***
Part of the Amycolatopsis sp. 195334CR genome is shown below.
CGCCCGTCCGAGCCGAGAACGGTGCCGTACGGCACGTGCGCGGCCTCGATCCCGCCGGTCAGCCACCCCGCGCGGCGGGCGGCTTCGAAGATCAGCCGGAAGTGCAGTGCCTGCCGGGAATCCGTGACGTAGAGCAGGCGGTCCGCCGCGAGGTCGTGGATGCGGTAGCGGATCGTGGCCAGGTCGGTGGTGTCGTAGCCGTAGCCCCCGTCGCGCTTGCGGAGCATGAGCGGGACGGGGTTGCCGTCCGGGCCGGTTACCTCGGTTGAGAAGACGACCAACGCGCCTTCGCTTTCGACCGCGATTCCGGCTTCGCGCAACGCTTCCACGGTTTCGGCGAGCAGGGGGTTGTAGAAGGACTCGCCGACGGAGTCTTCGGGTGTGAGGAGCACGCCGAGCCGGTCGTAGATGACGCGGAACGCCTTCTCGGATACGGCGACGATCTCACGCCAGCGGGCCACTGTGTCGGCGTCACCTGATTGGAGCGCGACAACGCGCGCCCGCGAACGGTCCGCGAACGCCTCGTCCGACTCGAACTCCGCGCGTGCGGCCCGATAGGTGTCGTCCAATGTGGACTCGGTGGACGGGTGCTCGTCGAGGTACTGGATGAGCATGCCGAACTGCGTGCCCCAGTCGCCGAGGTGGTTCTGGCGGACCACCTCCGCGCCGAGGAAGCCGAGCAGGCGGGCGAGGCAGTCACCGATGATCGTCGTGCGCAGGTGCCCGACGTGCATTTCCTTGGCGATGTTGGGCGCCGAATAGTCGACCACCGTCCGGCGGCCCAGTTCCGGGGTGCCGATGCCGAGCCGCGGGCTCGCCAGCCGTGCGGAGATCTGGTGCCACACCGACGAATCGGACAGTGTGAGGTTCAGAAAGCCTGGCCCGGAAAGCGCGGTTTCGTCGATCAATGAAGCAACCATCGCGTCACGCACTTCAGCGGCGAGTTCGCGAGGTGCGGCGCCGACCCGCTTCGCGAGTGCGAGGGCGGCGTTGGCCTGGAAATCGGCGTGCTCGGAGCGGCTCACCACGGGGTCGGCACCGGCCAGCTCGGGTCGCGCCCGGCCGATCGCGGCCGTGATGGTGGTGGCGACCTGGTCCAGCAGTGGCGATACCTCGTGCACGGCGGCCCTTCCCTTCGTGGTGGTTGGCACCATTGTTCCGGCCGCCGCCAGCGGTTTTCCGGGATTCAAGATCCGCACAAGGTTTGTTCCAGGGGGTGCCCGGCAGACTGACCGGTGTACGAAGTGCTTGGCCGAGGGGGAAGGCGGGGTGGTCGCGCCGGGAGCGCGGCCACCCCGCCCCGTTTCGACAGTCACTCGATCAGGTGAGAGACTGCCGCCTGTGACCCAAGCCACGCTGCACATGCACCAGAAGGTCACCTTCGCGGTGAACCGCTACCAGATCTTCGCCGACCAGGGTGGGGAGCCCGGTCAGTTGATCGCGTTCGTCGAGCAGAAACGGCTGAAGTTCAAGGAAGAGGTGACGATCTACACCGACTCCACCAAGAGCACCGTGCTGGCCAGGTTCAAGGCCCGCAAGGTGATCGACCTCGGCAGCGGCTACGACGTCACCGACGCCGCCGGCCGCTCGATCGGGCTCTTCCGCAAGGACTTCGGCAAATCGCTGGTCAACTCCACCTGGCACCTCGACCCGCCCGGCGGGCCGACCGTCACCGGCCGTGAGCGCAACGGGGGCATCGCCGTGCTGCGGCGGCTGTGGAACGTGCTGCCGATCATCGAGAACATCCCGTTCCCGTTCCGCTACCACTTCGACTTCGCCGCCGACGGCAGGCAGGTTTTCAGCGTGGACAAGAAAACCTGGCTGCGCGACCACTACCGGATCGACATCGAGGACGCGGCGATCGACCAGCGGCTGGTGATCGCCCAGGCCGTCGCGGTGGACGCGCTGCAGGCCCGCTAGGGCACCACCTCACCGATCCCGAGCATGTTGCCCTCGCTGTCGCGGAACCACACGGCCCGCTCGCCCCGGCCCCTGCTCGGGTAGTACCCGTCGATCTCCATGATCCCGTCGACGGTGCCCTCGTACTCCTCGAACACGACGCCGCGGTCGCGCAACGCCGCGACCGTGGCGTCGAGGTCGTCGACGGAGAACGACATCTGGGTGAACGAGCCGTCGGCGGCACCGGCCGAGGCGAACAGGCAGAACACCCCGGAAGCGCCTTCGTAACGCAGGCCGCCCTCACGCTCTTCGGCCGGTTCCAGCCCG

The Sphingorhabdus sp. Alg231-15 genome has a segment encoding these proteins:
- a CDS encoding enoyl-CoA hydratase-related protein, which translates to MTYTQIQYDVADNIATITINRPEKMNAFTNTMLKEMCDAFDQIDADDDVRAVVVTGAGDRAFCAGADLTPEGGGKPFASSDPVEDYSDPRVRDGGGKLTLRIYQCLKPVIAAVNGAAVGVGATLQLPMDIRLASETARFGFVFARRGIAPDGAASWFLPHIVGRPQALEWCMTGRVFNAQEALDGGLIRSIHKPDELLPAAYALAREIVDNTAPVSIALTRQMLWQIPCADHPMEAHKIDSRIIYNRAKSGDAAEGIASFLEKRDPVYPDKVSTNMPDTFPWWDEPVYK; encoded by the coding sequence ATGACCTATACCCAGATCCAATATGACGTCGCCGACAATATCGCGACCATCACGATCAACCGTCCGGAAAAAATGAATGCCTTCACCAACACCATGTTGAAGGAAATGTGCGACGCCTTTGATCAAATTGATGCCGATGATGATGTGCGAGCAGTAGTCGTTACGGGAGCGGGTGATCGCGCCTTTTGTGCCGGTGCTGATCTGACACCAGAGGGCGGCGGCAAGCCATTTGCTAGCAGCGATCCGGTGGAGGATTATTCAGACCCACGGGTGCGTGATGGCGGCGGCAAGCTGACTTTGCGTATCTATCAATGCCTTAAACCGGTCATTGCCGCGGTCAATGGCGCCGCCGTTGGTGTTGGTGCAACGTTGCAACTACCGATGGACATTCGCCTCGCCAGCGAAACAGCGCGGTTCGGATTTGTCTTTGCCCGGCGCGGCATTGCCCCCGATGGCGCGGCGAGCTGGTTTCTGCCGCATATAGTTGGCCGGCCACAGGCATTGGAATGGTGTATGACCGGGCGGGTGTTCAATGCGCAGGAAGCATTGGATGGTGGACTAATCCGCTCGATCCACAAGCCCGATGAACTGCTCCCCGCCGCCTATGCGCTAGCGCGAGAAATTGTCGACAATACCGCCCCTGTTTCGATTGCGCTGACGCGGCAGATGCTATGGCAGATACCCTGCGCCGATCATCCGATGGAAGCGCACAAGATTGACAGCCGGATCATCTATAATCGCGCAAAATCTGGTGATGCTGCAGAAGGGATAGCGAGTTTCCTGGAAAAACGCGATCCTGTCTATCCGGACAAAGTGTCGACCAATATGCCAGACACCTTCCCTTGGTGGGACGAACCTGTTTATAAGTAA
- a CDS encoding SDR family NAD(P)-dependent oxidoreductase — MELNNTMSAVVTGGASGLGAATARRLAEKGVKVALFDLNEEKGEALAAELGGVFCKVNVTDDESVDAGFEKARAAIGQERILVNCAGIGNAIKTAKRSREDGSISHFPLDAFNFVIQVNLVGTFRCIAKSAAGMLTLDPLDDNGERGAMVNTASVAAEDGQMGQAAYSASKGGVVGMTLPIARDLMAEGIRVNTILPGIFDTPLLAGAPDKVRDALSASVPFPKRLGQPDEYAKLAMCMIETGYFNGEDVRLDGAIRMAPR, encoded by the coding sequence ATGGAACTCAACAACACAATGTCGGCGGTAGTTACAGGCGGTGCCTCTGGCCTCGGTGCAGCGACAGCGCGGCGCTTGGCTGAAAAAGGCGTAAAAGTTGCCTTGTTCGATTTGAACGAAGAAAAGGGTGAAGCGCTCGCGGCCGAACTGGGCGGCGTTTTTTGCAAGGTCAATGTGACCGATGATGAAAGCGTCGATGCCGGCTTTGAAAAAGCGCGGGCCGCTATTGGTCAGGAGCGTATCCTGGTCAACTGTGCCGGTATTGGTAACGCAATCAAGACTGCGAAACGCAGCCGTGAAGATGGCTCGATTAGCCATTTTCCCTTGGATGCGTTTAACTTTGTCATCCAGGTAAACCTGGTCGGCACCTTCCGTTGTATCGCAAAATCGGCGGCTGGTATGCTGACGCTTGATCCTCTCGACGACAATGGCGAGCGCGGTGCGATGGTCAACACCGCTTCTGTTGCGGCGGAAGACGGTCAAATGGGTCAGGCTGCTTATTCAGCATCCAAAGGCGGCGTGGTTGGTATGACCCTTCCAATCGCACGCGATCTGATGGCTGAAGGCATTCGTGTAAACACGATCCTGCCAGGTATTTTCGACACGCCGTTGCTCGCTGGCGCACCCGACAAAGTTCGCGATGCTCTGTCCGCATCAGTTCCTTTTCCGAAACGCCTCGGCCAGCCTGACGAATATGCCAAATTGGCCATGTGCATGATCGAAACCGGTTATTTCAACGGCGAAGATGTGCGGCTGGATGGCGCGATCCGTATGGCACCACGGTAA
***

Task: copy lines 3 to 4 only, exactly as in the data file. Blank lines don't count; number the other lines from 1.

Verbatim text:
The Sphingorhabdus sp. Alg231-15 genome has a segment encoding these proteins:
- a CDS encoding enoyl-CoA hydratase-related protein, which translates to MTYTQIQYDVADNIATITINRPEKMNAFTNTMLKEMCDAFDQIDADDDVRAVVVTGAGDRAFCAGADLTPEGGGKPFASSDPVEDYSDPRVRDGGGKLTLRIYQCLKPVIAAVNGAAVGVGATLQLPMDIRLASETARFGFVFARRGIAPDGAASWFLPHIVGRPQALEWCMTGRVFNAQEALDGGLIRSIHKPDELLPAAYALAREIVDNTAPVSIALTRQMLWQIPCADHPMEAHKIDSRIIYNRAKSGDAAEGIASFLEKRDPVYPDKVSTNMPDTFPWWDEPVYK; encoded by the coding sequence ATGACCTATACCCAGATCCAATATGACGTCGCCGACAATATCGCGACCATCACGATCAACCGTCCGGAAAAAATGAATGCCTTCACCAACACCATGTTGAAGGAAATGTGCGACGCCTTTGATCAAATTGATGCCGATGATGATGTGCGAGCAGTAGTCGTTACGGGAGCGGGTGATCGCGCCTTTTGTGCCGGTGCTGATCTGACACCAGAGGGCGGCGGCAAGCCATTTGCTAGCAGCGATCCGGTGGAGGATTATTCAGACCCACGGGTGCGTGATGGCGGCGGCAAGCTGACTTTGCGTATCTATCAATGCCTTAAACCGGTCATTGCCGCGGTCAATGGCGCCGCCGTTGGTGTTGGTGCAACGTTGCAACTACCGATGGACATTCGCCTCGCCAGCGAAACAGCGCGGTTCGGATTTGTCTTTGCCCGGCGCGGCATTGCCCCCGATGGCGCGGCGAGCTGGTTTCTGCCGCATATAGTTGGCCGGCCACAGGCATTGGAATGGTGTATGACCGGGCGGGTGTTCAATGCGCAGGAAGCATTGGATGGTGGACTAATCCGCTCGATCCACAAGCCCGATGAACTGCTCCCCGCCGCCTATGCGCTAGCGCGAGAAATTGTCGACAATACCGCCCCTGTTTCGATTGCGCTGACGCGGCAGATGCTATGGCAGATACCCTGCGCCGATCATCCGATGGAAGCGCACAAGATTGACAGCCGGATCATCTATAATCGCGCAAAATCTGGTGATGCTGCAGAAGGGATAGCGAGTTTCCTGGAAAAACGCGATCCTGTCTATCCGGACAAAGTGTCGACCAATATGCCAGACACCTTCCCTTGGTGGGACGAACCTGTTTATAAGTAA